We’re always looking for ways to do things better. The very fact that we enjoy lifting weights tells us that, unwilling to accept the appearance nature gave us, we are willing to embark upon 10 to 20 hours a week of weight training, cardiovascular effort, and meal preparation necessary to change appearance and performance abilities of our bodies. And part of doing things better involves looking at the exercises we’re using today, and determining if we are using them optimally. Even if results are good, they could be better through improvement of the way we complete these movements.
Take a look at how you’re completing your dumbbell bench presses. Let’s look at a few mistakes that others routinely make, that you may be falling into. Be sure to be honest and direct in your analysis. Leave your ego at the curb and focus upon making improvements to what you do, and your physique will improve as well!
Hammer Style Grip
This is a new strategy employed by lifters in the past few years, with great effect. Instead of keeping your hands in the ‘neutral’ position while benching the dumbbells, shift them to a ‘hammer style’ grip throughout the movement. This means your fists gripping the dumbbells will be facing one another throughout the duration of this movement. Many personal trainers believe this action removes the emphasis from the triceps and allows the pectorals to receive a greater workout. At any rate, it is a variation that you should try in order to see if you can indeed hit your pecs from a new and differing direction!
Of course, when it comes to chest day, most athletes tend to use a lot of weight. This is good for building pure, unadulterated size and mass. However, it can also result in a situation where you aren’t targeting an ideal number of muscle fibers. Sure, the fast-twitch fibers of the chest are being blasted when you’re completing 5 to 7 repetitions with some seriously heavy weight. But the slower-twitch muscle fibers – those which aren’t recruited until repetitions 10 through 12 – are being neglected! Drop the weight a bit, and bump up the repetitions. You’ll find the dumbbell bench presses burn more than ever. That feeling is, of course, new muscle fibers being stimulated!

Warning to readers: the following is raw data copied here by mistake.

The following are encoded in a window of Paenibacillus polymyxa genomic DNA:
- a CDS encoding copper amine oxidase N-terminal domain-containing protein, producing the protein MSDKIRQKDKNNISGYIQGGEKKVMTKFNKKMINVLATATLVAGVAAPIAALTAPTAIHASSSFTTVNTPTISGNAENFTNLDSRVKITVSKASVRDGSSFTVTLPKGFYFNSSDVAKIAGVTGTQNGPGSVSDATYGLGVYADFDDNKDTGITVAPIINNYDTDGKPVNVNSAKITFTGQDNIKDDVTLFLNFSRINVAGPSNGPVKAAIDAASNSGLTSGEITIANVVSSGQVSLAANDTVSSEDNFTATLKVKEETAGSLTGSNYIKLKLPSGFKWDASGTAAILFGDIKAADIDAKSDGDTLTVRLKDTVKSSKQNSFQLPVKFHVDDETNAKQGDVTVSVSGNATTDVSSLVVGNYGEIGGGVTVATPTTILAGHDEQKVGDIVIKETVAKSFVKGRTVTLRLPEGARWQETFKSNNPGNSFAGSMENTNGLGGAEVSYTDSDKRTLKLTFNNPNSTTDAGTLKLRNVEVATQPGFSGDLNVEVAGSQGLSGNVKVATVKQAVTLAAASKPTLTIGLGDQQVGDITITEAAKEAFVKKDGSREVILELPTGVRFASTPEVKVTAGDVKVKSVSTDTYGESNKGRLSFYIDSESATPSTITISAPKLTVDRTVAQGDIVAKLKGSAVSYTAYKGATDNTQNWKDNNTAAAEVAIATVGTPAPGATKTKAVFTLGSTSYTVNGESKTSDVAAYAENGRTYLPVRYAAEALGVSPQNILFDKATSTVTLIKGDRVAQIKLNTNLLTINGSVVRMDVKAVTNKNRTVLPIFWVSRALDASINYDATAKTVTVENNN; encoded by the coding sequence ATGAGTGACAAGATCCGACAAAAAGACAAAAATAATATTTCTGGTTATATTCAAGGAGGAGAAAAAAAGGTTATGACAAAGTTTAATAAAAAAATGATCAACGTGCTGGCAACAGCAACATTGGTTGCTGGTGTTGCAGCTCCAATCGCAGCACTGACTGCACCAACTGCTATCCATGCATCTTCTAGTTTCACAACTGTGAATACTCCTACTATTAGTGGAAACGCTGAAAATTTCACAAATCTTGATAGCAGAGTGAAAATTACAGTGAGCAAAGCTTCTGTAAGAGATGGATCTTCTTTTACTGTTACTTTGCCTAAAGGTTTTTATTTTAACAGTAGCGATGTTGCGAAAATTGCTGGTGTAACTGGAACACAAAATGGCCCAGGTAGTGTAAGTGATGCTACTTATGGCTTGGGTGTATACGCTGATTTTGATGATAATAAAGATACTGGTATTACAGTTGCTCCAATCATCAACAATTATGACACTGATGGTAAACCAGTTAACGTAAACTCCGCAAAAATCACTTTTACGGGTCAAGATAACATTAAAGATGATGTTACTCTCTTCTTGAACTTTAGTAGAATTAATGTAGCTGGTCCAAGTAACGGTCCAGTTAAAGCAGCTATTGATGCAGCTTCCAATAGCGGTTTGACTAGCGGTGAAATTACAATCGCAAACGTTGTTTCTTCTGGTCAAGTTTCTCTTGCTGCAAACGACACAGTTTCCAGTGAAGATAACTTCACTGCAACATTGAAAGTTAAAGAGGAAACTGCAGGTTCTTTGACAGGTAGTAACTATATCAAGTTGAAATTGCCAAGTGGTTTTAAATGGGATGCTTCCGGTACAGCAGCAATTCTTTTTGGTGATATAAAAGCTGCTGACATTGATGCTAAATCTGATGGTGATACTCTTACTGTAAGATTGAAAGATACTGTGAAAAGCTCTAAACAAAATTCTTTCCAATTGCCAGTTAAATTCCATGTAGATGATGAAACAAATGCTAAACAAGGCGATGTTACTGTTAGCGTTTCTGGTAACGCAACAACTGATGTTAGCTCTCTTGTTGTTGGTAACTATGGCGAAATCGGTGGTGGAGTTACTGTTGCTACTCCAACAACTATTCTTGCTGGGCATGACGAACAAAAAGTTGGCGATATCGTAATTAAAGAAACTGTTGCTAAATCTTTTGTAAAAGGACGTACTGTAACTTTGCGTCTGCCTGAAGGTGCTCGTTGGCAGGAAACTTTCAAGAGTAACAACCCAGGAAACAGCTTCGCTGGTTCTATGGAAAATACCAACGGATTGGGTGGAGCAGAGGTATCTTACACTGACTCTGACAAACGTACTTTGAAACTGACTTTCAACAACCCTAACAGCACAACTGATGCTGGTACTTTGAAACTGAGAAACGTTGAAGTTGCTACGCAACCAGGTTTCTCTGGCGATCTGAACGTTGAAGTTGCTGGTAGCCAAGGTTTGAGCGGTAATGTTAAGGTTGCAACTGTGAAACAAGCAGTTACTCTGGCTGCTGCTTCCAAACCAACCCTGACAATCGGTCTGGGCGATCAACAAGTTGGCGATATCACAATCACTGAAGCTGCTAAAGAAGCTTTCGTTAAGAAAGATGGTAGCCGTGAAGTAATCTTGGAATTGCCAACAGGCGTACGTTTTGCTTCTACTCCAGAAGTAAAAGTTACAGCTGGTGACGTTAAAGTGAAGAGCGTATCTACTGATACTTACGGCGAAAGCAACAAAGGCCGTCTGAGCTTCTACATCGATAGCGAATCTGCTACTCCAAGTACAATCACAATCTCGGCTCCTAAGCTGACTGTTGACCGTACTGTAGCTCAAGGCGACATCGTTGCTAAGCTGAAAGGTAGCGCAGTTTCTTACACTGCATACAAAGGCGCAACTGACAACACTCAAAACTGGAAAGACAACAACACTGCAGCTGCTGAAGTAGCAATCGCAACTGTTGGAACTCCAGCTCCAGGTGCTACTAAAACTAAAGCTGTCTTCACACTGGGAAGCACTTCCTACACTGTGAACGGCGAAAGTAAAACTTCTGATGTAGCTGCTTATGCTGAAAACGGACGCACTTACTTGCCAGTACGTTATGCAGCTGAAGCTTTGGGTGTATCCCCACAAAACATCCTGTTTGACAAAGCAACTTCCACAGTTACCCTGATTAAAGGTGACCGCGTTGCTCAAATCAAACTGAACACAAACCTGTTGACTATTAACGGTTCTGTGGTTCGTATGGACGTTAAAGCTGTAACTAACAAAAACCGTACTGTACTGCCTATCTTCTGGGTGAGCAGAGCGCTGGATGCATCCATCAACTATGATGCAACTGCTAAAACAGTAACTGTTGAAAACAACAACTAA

When we’re using a lot of weight in the gym, we often tend to move through the repetitions quickly, moving the weight as a result of power and explosiveness. Unfortunately, this leads to repetitions which are just a bit fast, if your goal is optimal muscle building. Slow down your repetitions! You will see that you won’t be able to complete as many repetitions, but your results will improve as a result. Recruitment of as many muscle fibers as possible is desired – and slowing your repetitions down is required for this.
Vary your angle
As with many chest movements, you can target different parts of your pectoral muscles by adjusting the bench to new angles. Going with a negative ten degree angle on the bench will allow you to work the lower pectorals. This is called the decline setting. Going flat, you work the chest center. And of course, bumping up the bench to 15, 30, and 45 degree angles will allow you to target the upper portions of your chest using dumbbell bench presses. Be sure to vary which movements you use. Most lifters stick with an incline angle, even a slight one such as 15 degrees, to achieve maximum chest size and pump.
Remember that while the dumbbell bench press is a highly effective exercise, it isn’t the only chest movement you should be using on a regular basis. Flat bench press, done without too much weight, is a great movement for building mass. Incline presses, dips, pullovers, machine movements, and cable crossovers are ideal for building up the chest. Mix in these movements with each workout to keep your chest muscles guessing – and growing!
Additionally, analysis of how you conduct those training movements should include many of the tenets discussed previously in this article. If you’re training with DB bench press incorrectly, then you may be letting a few of those bad habits sneak over to your other chest exercises as well. Analyze everything and you’ll continually make improvements!
Keep in mind that proper training alone isn’t how you get into the best shape of your life. Sure, it’s one of the legs of the stool that is fitness and physique improvement. But the other legs of the stool – nutrition, supplementation, and rest/recovery – should never be neglected. Make sure you’re consuming 6 to 7 meals each day, made up of clean protein sources (chicken, beef, turkey, eggs, whey), the best carbs (pasta, beans, rice) and plenty of roughage for digestion (fruit, vegetables, smoothies and fiber). Take your supplements on a regular basis, recording your results so you can learn what works best for your body. Try to sleep 7.5 to 8.5 hours each night. Your body endures a great deal of taxing strain from the workouts you face – and sleep is very important. Often overlooked are the other hours each day when you’re not at the gym. Make sure your “down time” is relaxing and doesn’t drain your body of resources which would otherwise be used for the recovery process. Watching Netflix or reading a good book builds way more muscle than dancing the night away at the club or running up and down the court playing hours of basketball in your “down time”.
Keep your factors straight, train right using effective exercises such as the DB bench press, and you’ll be well on your way to maximizing your potential in terms of muscle strength, size, and appearance. Good luck!